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Clin Cancer Res. 2016 Apr 15;22(8):1875-84. doi: 10.1158/1078-0432.CCR-15-1433.

Making Better Chimeric Antigen Receptors for Adoptive T-cell Therapy.

Author information

1
Massachusetts General Hospital Cancer Center, Harvard Medical School, Boston, Massachusetts. mvmaus@mgh.harvard.edu cjune@exchange.upenn.edu.
2
Abramson Cancer Center, University of Pennsylvania, Philadelphia, Pennsylvania. mvmaus@mgh.harvard.edu cjune@exchange.upenn.edu.

Abstract

Chimeric antigen receptors (CAR) are engineered fusion proteins constructed from antigen recognition, signaling, and costimulatory domains that can be expressed in cytotoxic T cells with the purpose of reprograming the T cells to specifically target tumor cells. CAR T-cell therapy uses gene transfer technology to reprogram a patient's own T cells to stably express CARs, thereby combining the specificity of an antibody with the potent cytotoxic and memory functions of a T cell. In early-phase clinical trials, CAR T cells targeting CD19 have resulted in sustained complete responses within a population of otherwise refractory patients with B-cell malignancies and, more specifically, have shown complete response rates of approximately 90% in patients with relapsed or refractory acute lymphoblastic leukemia. Given this clinical efficacy, preclinical development of CAR T-cell therapy for a number of cancer indications has been actively investigated, and the future of the CAR T-cell field is extensive and dynamic. Several approaches to increase the feasibility and safety of CAR T cells are currently being explored, including investigation into the mechanisms regulating the persistence of CAR T cells. In addition, numerous early-phase clinical trials are now investigating CAR T-cell therapy beyond targeting CD19, especially in solid tumors. Trials investigating combinations of CAR T cells with immune checkpoint blockade therapies are now beginning and results are eagerly awaited. This review evaluates several of the ongoing and future directions of CAR T-cell therapy.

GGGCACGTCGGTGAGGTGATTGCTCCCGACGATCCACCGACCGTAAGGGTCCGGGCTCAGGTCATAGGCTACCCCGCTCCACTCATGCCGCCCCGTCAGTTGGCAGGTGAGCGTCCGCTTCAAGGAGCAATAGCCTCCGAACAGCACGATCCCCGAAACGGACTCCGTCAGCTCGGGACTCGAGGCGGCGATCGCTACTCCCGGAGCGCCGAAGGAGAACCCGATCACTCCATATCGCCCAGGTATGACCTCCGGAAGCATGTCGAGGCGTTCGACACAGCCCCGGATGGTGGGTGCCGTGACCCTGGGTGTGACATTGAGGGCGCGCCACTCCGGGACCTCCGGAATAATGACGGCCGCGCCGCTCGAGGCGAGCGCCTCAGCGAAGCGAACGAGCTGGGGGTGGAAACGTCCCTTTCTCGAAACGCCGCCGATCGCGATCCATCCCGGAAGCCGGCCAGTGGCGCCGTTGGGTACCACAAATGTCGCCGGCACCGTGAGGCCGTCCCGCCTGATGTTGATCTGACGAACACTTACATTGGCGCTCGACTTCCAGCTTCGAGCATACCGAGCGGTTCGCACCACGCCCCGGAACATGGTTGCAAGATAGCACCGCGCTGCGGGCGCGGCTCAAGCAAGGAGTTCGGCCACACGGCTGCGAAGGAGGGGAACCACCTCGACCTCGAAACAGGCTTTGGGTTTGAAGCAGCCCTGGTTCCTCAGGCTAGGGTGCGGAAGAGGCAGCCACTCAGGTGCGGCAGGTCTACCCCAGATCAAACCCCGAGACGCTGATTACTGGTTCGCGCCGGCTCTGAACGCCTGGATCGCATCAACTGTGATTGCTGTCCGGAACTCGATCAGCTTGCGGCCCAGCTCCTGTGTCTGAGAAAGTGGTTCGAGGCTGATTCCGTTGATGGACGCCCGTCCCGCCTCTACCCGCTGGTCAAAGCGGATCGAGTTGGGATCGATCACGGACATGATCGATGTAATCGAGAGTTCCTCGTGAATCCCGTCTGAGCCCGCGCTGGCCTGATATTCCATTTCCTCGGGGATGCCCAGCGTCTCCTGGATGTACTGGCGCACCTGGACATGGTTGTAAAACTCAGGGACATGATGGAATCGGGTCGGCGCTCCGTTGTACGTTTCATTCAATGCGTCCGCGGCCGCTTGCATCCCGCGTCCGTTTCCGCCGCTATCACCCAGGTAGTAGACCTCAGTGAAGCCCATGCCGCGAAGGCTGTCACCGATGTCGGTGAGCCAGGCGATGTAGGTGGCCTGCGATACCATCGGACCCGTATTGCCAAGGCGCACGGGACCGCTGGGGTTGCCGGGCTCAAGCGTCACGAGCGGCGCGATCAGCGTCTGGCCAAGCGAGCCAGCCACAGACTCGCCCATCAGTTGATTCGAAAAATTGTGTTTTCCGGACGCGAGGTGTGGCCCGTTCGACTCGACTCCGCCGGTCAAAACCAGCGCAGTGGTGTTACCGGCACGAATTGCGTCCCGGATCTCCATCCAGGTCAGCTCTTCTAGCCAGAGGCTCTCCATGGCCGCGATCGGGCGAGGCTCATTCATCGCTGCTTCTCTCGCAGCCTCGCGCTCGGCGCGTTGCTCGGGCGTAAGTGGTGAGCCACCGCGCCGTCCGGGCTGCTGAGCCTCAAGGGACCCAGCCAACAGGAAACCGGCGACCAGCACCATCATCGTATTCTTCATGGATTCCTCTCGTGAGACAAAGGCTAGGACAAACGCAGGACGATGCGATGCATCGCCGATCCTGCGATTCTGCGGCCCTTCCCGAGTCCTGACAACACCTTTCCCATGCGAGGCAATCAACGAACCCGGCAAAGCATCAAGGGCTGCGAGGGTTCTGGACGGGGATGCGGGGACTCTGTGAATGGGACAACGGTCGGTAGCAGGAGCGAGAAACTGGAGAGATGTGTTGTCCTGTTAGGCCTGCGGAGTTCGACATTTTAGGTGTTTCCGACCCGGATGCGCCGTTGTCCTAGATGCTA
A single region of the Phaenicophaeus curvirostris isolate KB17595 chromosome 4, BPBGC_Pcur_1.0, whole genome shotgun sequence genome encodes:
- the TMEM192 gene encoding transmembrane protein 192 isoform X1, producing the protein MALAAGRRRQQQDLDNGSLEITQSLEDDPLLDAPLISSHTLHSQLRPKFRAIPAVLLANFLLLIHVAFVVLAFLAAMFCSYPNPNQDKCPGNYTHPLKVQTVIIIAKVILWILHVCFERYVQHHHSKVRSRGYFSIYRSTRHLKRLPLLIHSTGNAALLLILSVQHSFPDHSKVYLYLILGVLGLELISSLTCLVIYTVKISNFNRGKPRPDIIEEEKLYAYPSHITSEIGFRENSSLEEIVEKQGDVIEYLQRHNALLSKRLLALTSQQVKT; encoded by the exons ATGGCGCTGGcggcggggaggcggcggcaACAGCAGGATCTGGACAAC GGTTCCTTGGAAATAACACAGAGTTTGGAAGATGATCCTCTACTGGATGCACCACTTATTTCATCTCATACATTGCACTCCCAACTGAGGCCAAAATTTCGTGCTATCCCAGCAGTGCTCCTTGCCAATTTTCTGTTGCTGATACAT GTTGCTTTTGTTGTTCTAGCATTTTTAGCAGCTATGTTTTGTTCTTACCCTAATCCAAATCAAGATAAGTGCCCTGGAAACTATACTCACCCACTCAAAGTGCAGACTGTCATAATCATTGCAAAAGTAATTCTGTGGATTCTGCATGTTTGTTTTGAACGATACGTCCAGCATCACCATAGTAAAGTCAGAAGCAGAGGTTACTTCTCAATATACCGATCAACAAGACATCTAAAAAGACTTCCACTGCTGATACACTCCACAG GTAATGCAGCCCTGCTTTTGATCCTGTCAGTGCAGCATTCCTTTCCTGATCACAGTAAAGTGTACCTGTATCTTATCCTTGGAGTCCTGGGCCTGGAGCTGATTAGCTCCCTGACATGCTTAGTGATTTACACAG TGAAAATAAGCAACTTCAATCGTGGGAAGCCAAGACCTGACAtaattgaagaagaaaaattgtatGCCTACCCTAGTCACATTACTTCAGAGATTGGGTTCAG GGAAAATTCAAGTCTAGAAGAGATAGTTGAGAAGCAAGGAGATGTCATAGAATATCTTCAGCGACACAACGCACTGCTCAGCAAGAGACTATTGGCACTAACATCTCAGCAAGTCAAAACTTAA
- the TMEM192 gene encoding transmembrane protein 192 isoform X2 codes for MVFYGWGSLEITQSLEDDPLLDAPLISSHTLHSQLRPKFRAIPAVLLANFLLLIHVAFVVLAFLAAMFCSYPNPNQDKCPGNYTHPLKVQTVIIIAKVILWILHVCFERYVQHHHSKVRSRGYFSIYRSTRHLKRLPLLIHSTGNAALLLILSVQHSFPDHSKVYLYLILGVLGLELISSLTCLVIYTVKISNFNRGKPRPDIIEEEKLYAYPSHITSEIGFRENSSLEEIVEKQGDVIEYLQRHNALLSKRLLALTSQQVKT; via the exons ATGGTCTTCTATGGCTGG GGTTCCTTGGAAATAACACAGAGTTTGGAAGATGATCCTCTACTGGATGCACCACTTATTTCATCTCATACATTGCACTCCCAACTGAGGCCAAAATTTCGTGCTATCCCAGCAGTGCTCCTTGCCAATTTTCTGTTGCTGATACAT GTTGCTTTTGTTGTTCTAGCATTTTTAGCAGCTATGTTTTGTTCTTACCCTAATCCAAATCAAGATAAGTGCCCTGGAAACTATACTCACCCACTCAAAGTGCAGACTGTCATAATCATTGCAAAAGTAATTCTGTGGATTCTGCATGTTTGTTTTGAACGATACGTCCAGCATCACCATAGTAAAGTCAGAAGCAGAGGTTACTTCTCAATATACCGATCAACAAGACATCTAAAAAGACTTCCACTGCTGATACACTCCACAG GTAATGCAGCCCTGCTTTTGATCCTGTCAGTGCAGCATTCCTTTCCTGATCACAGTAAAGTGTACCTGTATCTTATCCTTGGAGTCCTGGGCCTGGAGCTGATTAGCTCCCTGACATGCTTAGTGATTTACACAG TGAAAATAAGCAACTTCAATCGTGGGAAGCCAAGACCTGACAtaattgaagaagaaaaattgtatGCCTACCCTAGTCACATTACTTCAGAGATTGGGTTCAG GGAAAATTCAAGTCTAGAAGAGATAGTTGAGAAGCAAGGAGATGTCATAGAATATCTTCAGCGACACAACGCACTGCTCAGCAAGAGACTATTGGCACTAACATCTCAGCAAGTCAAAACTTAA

PMID:
27084741
PMCID:
PMC4843171
DOI:
10.1158/1078-0432.CCR-15-1433
[Indexed for MEDLINE]
Free PMC Article

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